A couple of weeks ago, my counselor gave me an assignment. He asked me to describe my sadness, in writing. For those of you who have experience with depression, you know that at times when you are out of the depression, it can be hard to remember exactly what it felt like or to put it in words. I believe he was looking for some quantification of my depression, in order to better understand how it is for me; because truly, it is different for everyone.
As I sat down to complete this assignment, I was reminded of the hours I spent in my youth compiling endless lists of quotes on depression from other writers. There is a book called Unholy Ghost: writers on depression that I have read and re-read since I was a teenager. In the beginning, every time I read it, I would highlight passages in a different color and there is a key inside the front cover matching the color with the number of readings. After a while though, I ran out of colors and it is anyone’s guess when the passages were highlighted.
My goal, though, in marking various passages was to find one, finally, that might make what I was feeling clear to my family, that might bring some awareness and clarity. I did not trust my own words to be adequate; I did not think that my family would believe the depths of the pain I felt if it came from my own pen. I would re-type passage after passage, creating a catalog of others’ pain. But I never could gather the courage to actually hand it to anyone in my family. Until a couple of weeks ago, I had never been asked to describe the sadness. I had long since given up hope of ever being asked.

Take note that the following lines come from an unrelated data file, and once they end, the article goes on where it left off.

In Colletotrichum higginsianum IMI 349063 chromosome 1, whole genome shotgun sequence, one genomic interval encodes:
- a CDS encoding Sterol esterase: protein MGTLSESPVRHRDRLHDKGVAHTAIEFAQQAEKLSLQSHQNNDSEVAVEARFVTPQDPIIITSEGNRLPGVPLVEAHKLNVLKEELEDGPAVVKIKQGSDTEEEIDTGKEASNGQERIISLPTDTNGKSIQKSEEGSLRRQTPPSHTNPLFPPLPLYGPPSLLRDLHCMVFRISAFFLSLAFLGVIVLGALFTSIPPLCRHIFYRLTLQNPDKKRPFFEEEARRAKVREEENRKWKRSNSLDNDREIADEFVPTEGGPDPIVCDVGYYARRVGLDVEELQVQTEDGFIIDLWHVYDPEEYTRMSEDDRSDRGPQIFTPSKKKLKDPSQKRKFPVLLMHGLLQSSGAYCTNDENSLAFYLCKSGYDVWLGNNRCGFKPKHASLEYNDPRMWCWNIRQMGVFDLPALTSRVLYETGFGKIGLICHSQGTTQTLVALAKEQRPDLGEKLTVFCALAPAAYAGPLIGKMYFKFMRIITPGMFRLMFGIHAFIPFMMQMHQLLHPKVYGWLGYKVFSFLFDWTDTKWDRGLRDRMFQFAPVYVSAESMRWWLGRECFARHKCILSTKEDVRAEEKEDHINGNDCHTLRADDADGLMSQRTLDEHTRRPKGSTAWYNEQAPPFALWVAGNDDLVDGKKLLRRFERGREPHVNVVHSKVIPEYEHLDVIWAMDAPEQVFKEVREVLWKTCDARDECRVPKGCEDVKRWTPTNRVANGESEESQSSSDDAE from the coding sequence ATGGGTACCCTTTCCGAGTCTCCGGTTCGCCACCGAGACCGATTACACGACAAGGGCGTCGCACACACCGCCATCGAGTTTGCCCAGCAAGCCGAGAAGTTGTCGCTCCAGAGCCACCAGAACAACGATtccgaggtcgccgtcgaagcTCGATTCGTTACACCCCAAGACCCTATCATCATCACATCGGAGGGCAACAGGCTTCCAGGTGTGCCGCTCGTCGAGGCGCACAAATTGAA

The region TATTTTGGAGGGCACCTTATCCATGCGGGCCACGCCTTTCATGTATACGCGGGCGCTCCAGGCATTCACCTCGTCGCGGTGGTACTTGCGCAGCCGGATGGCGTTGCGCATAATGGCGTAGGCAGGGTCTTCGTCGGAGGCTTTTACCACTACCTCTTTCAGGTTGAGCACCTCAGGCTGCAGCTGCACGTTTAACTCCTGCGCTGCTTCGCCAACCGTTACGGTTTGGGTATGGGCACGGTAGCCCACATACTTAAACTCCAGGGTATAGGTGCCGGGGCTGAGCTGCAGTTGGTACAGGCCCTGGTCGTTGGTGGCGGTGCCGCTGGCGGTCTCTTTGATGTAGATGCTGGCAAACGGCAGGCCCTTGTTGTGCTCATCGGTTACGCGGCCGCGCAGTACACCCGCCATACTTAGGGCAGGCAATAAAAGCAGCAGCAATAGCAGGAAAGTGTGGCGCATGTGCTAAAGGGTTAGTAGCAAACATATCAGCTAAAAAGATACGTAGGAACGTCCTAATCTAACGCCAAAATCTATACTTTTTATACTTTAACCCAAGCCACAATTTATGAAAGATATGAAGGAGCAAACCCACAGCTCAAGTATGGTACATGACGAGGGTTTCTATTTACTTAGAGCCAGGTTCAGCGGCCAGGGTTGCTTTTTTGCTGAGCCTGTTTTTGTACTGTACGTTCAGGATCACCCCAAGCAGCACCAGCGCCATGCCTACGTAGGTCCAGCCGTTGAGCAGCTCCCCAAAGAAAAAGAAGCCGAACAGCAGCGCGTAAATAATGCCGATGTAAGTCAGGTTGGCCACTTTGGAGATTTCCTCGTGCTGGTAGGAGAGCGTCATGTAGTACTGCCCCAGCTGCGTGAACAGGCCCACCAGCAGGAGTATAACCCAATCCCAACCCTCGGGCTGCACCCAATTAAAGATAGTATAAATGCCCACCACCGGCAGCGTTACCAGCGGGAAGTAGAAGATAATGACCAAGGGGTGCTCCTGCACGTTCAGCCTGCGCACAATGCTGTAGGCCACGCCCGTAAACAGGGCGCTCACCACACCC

So I put this to you: Ask someone. If there is someone in your life you know struggles with mental illness, ask them what it’s like and be ready for the answer. Because it’s not pretty or romantic; it’s not melancholy or artistic. And no matter what you know about them, no matter how simple, easy, or uncomplicated their life may seem, do not judge them. Simply listen. And maybe, just maybe, if the person is ready, describing it might help just a little. Or perhaps, if he or she isn’t ready, they will know that if they ever do want to talk about it, you’ll be there ready to listen.
A 7-year old caucasian boy shows how he sees himself and family in very dark colors. He suffers from anxious depression, a disorder with which his mother also suffers. From the Journal of Developmental & Behavioral Pediatrics Click on the picture for a link to the article.